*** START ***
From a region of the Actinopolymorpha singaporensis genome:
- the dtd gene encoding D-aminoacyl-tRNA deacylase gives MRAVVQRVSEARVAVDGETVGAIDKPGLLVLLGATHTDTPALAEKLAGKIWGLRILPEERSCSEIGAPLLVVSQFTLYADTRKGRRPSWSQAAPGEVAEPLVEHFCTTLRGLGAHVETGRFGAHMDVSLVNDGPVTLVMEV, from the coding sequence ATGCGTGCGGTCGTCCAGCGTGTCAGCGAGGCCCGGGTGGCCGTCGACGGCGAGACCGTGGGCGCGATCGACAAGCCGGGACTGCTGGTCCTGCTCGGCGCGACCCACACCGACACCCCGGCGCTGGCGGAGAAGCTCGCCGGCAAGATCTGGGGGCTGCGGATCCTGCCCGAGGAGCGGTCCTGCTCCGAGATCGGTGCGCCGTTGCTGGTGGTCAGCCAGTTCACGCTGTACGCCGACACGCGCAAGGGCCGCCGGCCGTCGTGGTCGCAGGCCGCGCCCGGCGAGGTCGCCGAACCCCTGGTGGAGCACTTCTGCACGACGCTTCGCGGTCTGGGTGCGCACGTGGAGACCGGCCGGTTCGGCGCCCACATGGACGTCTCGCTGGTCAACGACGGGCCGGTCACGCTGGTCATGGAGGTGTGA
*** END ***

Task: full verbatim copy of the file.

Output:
From a region of the Actinopolymorpha singaporensis genome:
- the dtd gene encoding D-aminoacyl-tRNA deacylase gives MRAVVQRVSEARVAVDGETVGAIDKPGLLVLLGATHTDTPALAEKLAGKIWGLRILPEERSCSEIGAPLLVVSQFTLYADTRKGRRPSWSQAAPGEVAEPLVEHFCTTLRGLGAHVETGRFGAHMDVSLVNDGPVTLVMEV, from the coding sequence ATGCGTGCGGTCGTCCAGCGTGTCAGCGAGGCCCGGGTGGCCGTCGACGGCGAGACCGTGGGCGCGATCGACAAGCCGGGACTGCTGGTCCTGCTCGGCGCGACCCACACCGACACCCCGGCGCTGGCGGAGAAGCTCGCCGGCAAGATCTGGGGGCTGCGGATCCTGCCCGAGGAGCGGTCCTGCTCCGAGATCGGTGCGCCGTTGCTGGTGGTCAGCCAGTTCACGCTGTACGCCGACACGCGCAAGGGCCGCCGGCCGTCGTGGTCGCAGGCCGCGCCCGGCGAGGTCGCCGAACCCCTGGTGGAGCACTTCTGCACGACGCTTCGCGGTCTGGGTGCGCACGTGGAGACCGGCCGGTTCGGCGCCCACATGGACGTCTCGCTGGTCAACGACGGGCCGGTCACGCTGGTCATGGAGGTGTGA